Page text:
Drawings

Ruin of an Abbey

$325.00

Attributed to Thomas Sandby. Unsigned, artist name and title on the back of the old mat. "Tintern Abbey" inscribed in pencil at the bottom of the drawing. A detailed drawing with lovely shading. Drawing measures 8 1/2 x 8 inches on 10 1/4 x 8 inch medium weight wove type paper. Thomas Sandby was a draughtsman, watercolor artist, architect, and teacher. He was one of the founding members of the Royal Academy in 1768, along with his younger brother Paul, and was its first professor of architecture.

The Blacksmith Shop

$325.00

This charcoal drawing by John(Jack)Fenton measures 10 x 14 inches and is pencil signed on the lower right corner. In this image, Fenton depicts local characters gathering at the blacksmith shop to catch up on daily events. Fenton was a native of New York and studied at Columbia University and the New York School of Art. He became a painter, illustrator and teacher with his works exhibited at the Art Institute of Chicago.

An Old Bridge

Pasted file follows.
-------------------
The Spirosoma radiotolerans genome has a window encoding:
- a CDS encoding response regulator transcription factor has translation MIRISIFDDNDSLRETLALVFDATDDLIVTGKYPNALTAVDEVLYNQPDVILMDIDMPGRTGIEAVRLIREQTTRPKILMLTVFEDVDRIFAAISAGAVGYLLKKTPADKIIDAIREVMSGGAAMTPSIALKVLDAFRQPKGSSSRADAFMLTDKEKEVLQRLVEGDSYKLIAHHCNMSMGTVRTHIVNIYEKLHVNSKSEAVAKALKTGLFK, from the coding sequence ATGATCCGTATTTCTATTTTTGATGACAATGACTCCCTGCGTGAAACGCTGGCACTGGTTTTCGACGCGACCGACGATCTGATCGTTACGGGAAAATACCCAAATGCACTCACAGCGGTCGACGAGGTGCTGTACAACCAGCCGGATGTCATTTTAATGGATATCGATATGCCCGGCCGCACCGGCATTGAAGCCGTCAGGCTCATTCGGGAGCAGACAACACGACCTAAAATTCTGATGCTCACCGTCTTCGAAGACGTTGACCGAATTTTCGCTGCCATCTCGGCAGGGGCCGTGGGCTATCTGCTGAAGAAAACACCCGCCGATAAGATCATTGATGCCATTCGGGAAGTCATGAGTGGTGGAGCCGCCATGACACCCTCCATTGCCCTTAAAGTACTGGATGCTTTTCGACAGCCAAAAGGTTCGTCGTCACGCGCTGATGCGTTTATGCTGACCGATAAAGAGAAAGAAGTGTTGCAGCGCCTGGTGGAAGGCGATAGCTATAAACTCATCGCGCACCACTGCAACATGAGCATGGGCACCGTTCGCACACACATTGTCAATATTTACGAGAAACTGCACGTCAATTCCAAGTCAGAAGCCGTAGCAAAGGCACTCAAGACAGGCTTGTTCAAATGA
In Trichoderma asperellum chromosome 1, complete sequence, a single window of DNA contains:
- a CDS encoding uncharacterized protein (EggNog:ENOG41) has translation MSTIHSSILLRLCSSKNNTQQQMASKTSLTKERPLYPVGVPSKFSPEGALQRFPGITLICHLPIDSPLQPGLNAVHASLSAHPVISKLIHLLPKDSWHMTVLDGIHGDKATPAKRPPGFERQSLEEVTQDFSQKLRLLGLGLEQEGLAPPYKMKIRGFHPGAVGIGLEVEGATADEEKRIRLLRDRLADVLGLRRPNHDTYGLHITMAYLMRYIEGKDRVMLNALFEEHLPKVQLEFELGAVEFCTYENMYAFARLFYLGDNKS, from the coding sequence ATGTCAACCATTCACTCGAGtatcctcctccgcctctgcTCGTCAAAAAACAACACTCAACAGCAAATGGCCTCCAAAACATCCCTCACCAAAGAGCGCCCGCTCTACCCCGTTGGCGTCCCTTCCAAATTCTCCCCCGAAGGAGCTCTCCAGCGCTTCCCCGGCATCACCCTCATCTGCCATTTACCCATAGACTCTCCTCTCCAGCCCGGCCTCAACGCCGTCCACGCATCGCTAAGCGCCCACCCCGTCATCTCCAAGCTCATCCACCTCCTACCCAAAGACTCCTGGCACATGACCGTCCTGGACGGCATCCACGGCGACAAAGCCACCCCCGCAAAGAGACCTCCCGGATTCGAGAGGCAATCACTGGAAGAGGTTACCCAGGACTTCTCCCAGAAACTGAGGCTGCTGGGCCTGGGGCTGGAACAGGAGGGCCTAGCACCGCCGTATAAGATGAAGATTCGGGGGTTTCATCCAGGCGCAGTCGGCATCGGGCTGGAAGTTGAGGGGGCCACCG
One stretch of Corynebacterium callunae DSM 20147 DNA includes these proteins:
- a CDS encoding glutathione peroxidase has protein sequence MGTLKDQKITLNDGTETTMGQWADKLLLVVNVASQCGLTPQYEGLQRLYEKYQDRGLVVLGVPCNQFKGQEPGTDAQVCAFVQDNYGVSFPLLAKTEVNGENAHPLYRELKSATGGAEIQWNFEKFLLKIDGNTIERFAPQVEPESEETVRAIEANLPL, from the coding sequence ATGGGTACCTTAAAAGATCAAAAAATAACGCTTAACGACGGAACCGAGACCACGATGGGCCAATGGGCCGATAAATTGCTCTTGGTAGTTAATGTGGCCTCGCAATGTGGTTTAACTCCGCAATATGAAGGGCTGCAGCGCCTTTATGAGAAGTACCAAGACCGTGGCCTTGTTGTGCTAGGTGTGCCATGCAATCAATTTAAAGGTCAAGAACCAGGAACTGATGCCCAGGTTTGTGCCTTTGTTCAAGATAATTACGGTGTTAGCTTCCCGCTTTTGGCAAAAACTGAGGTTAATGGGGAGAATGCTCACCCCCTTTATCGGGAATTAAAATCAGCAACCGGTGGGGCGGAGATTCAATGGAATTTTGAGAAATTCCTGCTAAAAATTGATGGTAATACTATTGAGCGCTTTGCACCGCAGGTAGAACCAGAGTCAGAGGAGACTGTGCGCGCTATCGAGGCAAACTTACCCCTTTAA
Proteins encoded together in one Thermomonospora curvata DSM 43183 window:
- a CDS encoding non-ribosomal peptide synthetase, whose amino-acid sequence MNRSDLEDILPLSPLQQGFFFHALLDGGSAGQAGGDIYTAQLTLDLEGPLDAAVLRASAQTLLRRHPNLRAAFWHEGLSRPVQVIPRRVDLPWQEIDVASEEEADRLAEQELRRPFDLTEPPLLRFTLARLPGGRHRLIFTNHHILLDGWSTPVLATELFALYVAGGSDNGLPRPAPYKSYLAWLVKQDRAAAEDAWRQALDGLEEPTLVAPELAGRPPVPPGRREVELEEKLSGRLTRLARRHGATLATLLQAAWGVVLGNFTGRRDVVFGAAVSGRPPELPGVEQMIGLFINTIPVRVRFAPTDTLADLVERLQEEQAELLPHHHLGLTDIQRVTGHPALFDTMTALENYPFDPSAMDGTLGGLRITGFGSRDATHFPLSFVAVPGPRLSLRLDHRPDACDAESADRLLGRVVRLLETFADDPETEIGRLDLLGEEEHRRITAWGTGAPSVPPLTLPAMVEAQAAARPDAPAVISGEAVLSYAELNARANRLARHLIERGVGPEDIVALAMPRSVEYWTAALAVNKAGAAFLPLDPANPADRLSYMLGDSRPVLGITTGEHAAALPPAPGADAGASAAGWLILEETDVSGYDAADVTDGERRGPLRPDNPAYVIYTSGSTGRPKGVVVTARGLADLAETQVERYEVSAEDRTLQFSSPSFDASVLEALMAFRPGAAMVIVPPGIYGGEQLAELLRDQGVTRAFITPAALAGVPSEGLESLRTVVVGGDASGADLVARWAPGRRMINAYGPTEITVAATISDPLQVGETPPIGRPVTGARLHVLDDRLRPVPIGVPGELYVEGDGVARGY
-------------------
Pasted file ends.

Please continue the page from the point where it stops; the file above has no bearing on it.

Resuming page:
$295.00

This two sided drawing by Stephen Parrish measures 6 5/8 x 10 3/8 inches. Done in black ink, c. 1890, with a Maxfield Parrish Jr. family stamp on the lower right and upper left in black ink. Another drawing of a homestead with split rail fence, possibly his own, in on the reverse.

The Old Peep Toad Mill

$295.00

Watercolor on paper adhered to mat board, 8 x 10 1/4 inches, signed on the back and inscribed "Old Peep Toad Mill / North S[cit]uate, RI / Aug. 5, 1914." The town name is hard to make out, but there is an old Peep Toad Mill in East Killingly, Connecticut, not far from the Rhode Island state line. Hays had a studio in Providence, RI, and is known for painting bucolic subjects.

The Gathering Crowd

$275.00

This is an original ink drawing on paper, image size 6 7/8 x 11 inches, 1933, signed and dated in the lower right corner. Hopper Emory was born in Baltimore, Maryland and had a successful career in banking before he turned exclusively to his artwork. He traveled to England where he studied at the Heatherly School of Art in London, then returned to Maryland where he became known for his delicately rendered architectural and maritime etchings.

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